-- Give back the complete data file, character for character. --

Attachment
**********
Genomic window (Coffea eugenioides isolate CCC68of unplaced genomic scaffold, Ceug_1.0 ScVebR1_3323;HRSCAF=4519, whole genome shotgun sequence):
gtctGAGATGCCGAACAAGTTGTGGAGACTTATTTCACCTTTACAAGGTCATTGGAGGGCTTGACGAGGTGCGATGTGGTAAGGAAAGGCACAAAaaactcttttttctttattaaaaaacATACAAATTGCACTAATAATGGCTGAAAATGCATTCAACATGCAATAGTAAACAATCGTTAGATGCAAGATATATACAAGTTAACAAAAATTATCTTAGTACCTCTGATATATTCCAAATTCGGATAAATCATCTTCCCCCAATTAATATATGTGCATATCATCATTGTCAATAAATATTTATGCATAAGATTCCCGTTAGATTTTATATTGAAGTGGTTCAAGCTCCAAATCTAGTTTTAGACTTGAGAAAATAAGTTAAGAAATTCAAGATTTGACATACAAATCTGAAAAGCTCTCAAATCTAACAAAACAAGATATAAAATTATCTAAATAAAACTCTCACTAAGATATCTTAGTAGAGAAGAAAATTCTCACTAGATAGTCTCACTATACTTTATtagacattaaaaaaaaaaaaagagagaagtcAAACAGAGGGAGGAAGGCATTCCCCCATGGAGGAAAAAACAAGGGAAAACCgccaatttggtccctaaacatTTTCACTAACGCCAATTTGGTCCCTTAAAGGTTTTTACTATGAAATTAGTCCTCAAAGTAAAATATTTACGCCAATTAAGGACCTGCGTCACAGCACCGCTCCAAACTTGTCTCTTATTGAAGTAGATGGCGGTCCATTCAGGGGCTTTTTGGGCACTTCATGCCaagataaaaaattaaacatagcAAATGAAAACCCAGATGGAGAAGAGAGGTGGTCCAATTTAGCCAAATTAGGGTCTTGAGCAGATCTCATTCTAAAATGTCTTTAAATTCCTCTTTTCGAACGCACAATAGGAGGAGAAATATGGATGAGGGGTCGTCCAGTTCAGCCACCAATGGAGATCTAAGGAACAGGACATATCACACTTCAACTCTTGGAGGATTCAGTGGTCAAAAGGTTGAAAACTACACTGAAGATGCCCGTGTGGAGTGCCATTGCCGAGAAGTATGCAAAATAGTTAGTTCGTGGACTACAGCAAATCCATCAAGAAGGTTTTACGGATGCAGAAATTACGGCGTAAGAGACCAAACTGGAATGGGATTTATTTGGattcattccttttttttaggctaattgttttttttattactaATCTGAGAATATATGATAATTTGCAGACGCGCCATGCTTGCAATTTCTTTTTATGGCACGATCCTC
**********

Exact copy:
Genomic window (Coffea eugenioides isolate CCC68of unplaced genomic scaffold, Ceug_1.0 ScVebR1_3323;HRSCAF=4519, whole genome shotgun sequence):
gtctGAGATGCCGAACAAGTTGTGGAGACTTATTTCACCTTTACAAGGTCATTGGAGGGCTTGACGAGGTGCGATGTGGTAAGGAAAGGCACAAAaaactcttttttctttattaaaaaacATACAAATTGCACTAATAATGGCTGAAAATGCATTCAACATGCAATAGTAAACAATCGTTAGATGCAAGATATATACAAGTTAACAAAAATTATCTTAGTACCTCTGATATATTCCAAATTCGGATAAATCATCTTCCCCCAATTAATATATGTGCATATCATCATTGTCAATAAATATTTATGCATAAGATTCCCGTTAGATTTTATATTGAAGTGGTTCAAGCTCCAAATCTAGTTTTAGACTTGAGAAAATAAGTTAAGAAATTCAAGATTTGACATACAAATCTGAAAAGCTCTCAAATCTAACAAAACAAGATATAAAATTATCTAAATAAAACTCTCACTAAGATATCTTAGTAGAGAAGAAAATTCTCACTAGATAGTCTCACTATACTTTATtagacattaaaaaaaaaaaaagagagaagtcAAACAGAGGGAGGAAGGCATTCCCCCATGGAGGAAAAAACAAGGGAAAACCgccaatttggtccctaaacatTTTCACTAACGCCAATTTGGTCCCTTAAAGGTTTTTACTATGAAATTAGTCCTCAAAGTAAAATATTTACGCCAATTAAGGACCTGCGTCACAGCACCGCTCCAAACTTGTCTCTTATTGAAGTAGATGGCGGTCCATTCAGGGGCTTTTTGGGCACTTCATGCCaagataaaaaattaaacatagcAAATGAAAACCCAGATGGAGAAGAGAGGTGGTCCAATTTAGCCAAATTAGGGTCTTGAGCAGATCTCATTCTAAAATGTCTTTAAATTCCTCTTTTCGAACGCACAATAGGAGGAGAAATATGGATGAGGGGTCGTCCAGTTCAGCCACCAATGGAGATCTAAGGAACAGGACATATCACACTTCAACTCTTGGAGGATTCAGTGGTCAAAAGGTTGAAAACTACACTGAAGATGCCCGTGTGGAGTGCCATTGCCGAGAAGTATGCAAAATAGTTAGTTCGTGGACTACAGCAAATCCATCAAGAAGGTTTTACGGATGCAGAAATTACGGCGTAAGAGACCAAACTGGAATGGGATTTATTTGGattcattccttttttttaggctaattgttttttttattactaATCTGAGAATATATGATAATTTGCAGACGCGCCATGCTTGCAATTTCTTTTTATGGCACGATCCTC